For the last few days, I’ve been working on the program for the Maui concert I’m doing at St. John’s, Kula on Saturday, March 22nd, at 6:30 pm. The concert will be dedicated to the memory of Dr. John Hanley, his wife Claire Frances “Cancy”, and son Paul Hanley. I was skimpy on some of the details of the instrument’s installation, so I called the former rector, The Rev. Heather Mueller, who was happy to fill me in on the details.
Here is the story, as recounted in my program notes:
The Oberlinger Organ (1987) was the dream of St. John’s former Senior Warden, Dr. John Hanley, who moved from Honolulu to Maui after spearheading the successful fundraising and installation of the 33-rank Beckerath Organ at the Lutheran Church of Honolulu, in addition to the Beckerath positiv organ now located at Holy Innocents Church in Lahaina. John was an anesthesiologist at Queen’s Hospital, and he always used to joke that he could put people to sleep — but more importantly, could wake them up!
At the Lutheran Church of Honolulu, John was the head of the Worship and Music Committee and his wife, Cancy, sang in the choir and took organ lessons from Carl Crosier. John was the best man at the Crosiers’ wedding in 1977 and their son’s middle name, John, is after John Hanley. It was in the Hanleys’ Kahala tea house that the organbuilder, Rudolf von Beckerath, stayed for five weeks while he was voicing the organ.
In 1984 when Dr. Hanley first proposed a pipe organ for St. John’s to replace its aging electronic instrument, he offered a generous sum to begin the process but met only a lukewarm response. The former rector, The Rev. Heather Mueller, who became the first female rector in province 8 of the Episcopal Church (due in part to the efforts by John Hanley), says that her inexperience in administrative matters allowed her to call for a vote at the annual meeting on the matter of the pipe organ, and it failed by a 49-48 margin.
Shortly afterwards, it was on a misty Kula Saturday afternoon when she came upon a man sitting in the church, who said his wife was dying. He wanted to give money to the church, and asked Rev. Mueller what was needed. She said they needed an organ, but the building required perhaps $25,000 in repairs before an organ could be purchased. The man, whose name was John Rogers, said that his grandfather had been an organbuilder in Ulm, Germany, and that $25,000 would not be a problem.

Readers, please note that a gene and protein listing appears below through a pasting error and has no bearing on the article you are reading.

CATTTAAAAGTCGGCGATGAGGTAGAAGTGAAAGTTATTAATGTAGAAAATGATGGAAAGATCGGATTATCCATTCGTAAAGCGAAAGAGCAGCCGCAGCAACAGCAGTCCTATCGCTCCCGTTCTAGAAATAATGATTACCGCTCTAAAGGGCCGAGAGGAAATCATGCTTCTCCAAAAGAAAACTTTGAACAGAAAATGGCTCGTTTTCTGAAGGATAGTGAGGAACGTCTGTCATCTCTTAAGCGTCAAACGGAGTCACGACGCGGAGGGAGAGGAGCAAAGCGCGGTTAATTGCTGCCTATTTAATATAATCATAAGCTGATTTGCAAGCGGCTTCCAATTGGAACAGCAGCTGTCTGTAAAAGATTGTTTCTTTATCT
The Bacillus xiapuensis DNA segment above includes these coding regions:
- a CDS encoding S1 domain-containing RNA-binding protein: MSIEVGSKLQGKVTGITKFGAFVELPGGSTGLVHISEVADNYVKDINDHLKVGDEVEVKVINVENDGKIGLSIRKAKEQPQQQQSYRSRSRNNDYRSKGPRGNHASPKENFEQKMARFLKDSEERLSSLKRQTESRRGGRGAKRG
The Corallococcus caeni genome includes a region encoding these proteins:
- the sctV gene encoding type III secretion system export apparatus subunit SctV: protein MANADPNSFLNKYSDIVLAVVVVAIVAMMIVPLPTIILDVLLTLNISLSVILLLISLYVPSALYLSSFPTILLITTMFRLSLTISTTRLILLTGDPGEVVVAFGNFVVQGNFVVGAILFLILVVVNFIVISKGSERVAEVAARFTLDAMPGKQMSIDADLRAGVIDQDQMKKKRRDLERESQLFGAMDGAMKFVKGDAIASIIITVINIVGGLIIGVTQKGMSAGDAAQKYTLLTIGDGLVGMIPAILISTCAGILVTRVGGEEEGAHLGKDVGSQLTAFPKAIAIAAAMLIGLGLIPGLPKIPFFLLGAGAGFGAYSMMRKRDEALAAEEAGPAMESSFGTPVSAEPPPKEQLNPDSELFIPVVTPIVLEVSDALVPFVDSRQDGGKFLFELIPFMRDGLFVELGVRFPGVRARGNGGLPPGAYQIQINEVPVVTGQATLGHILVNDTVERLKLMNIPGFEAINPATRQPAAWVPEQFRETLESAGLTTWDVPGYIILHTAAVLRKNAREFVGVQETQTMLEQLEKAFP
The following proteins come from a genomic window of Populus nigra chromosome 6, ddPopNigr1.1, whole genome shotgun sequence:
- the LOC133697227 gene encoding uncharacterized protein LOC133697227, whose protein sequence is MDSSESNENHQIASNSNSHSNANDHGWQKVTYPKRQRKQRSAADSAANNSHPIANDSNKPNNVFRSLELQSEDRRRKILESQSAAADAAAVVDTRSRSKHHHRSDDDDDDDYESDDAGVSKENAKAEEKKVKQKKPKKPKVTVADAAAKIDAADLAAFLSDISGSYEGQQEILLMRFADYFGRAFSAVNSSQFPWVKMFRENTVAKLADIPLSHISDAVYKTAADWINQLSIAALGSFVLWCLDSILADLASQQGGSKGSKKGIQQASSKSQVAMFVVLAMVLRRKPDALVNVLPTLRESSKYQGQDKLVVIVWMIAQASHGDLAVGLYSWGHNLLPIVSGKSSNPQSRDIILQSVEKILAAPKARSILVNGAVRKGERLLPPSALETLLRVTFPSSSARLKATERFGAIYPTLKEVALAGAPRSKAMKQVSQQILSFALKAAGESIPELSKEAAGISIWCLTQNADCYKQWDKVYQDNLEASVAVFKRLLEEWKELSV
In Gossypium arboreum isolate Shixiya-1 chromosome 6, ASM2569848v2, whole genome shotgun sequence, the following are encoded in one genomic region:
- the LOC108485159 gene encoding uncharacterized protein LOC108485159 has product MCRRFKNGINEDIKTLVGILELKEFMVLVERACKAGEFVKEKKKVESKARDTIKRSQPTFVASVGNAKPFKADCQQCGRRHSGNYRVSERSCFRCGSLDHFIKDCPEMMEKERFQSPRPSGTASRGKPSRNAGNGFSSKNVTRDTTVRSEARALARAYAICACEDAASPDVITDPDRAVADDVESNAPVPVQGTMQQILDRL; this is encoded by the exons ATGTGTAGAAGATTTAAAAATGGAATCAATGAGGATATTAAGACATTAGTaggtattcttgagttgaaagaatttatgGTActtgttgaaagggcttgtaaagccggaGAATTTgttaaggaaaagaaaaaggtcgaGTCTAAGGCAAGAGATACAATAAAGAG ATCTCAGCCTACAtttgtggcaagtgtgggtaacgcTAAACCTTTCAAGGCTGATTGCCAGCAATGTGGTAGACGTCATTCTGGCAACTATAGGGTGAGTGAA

Some months passed, and Rev. Mueller ministered to Mrs. Rogers and conducted her funeral service in August. It was a few months later when a bank check came in the mail in the amount of $175,000. At that time, a call was placed to Bishop Edmond Browning, who suggested that the church form a committee to look at the long-range needs of the parish, and the organ project became part of an entire building expansion, including a new roof, and three Sunday School classrooms. In addition, 10% ($17,500) was designated for outreach and $5,000 went to the pastoral fund for distribution to the needy.
After receiving bids from at least six organbuilders, the Oberlinger firm was chosen to build a new organ, and John Hanley was very instrumental in communications between the firm and the church. During the organ’s construction, the Hanleys visited the Oberlinger firm, based in Windesheim in Bad Kreuznach, an organbuilding company dating back to 1869 with Jacob Oberlinger. The firm had built over 1200 organs, one of which is the one here in Kula. Unfortunately, the company no longer exists.
John Hanley was ordained a Deacon at Good Shepherd Episcopal Church in Wailuku, then the Hanleys then moved to Portland, OR where they joined the parish of St. John the Baptist. The Crosiers visited them in 2006 on their 29th wedding anniversary. John Hanley died of complications of diabetes a few years ago; last year son Paul died in February, and Cancy Hanley died in May 2013.
So, that’s the story of the Oberlinger organ in Maui.